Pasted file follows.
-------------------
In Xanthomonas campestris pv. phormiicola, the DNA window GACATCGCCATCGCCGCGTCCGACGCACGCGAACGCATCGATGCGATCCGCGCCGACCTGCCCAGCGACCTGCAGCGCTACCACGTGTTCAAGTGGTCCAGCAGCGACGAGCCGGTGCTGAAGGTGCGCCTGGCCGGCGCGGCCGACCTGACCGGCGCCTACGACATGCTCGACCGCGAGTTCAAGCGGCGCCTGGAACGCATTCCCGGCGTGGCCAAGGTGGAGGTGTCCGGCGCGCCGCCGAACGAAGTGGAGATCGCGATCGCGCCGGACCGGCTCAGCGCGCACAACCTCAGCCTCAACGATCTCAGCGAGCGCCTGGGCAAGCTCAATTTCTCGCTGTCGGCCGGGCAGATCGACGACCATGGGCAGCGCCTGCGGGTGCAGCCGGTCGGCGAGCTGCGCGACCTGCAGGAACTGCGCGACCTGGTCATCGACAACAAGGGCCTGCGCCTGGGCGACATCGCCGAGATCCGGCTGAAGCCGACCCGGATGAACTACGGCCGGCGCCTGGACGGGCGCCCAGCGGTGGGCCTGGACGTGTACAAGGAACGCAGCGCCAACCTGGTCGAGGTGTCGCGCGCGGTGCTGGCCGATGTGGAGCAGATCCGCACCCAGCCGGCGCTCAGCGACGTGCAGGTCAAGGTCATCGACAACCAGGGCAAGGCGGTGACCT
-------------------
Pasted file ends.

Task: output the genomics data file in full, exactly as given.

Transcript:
In Xanthomonas campestris pv. phormiicola, the DNA window GACATCGCCATCGCCGCGTCCGACGCACGCGAACGCATCGATGCGATCCGCGCCGACCTGCCCAGCGACCTGCAGCGCTACCACGTGTTCAAGTGGTCCAGCAGCGACGAGCCGGTGCTGAAGGTGCGCCTGGCCGGCGCGGCCGACCTGACCGGCGCCTACGACATGCTCGACCGCGAGTTCAAGCGGCGCCTGGAACGCATTCCCGGCGTGGCCAAGGTGGAGGTGTCCGGCGCGCCGCCGAACGAAGTGGAGATCGCGATCGCGCCGGACCGGCTCAGCGCGCACAACCTCAGCCTCAACGATCTCAGCGAGCGCCTGGGCAAGCTCAATTTCTCGCTGTCGGCCGGGCAGATCGACGACCATGGGCAGCGCCTGCGGGTGCAGCCGGTCGGCGAGCTGCGCGACCTGCAGGAACTGCGCGACCTGGTCATCGACAACAAGGGCCTGCGCCTGGGCGACATCGCCGAGATCCGGCTGAAGCCGACCCGGATGAACTACGGCCGGCGCCTGGACGGGCGCCCAGCGGTGGGCCTGGACGTGTACAAGGAACGCAGCGCCAACCTGGTCGAGGTGTCGCGCGCGGTGCTGGCCGATGTGGAGCAGATCCGCACCCAGCCGGCGCTCAGCGACGTGCAGGTCAAGGTCATCGACAACCAGGGCAAGGCGGTGACCT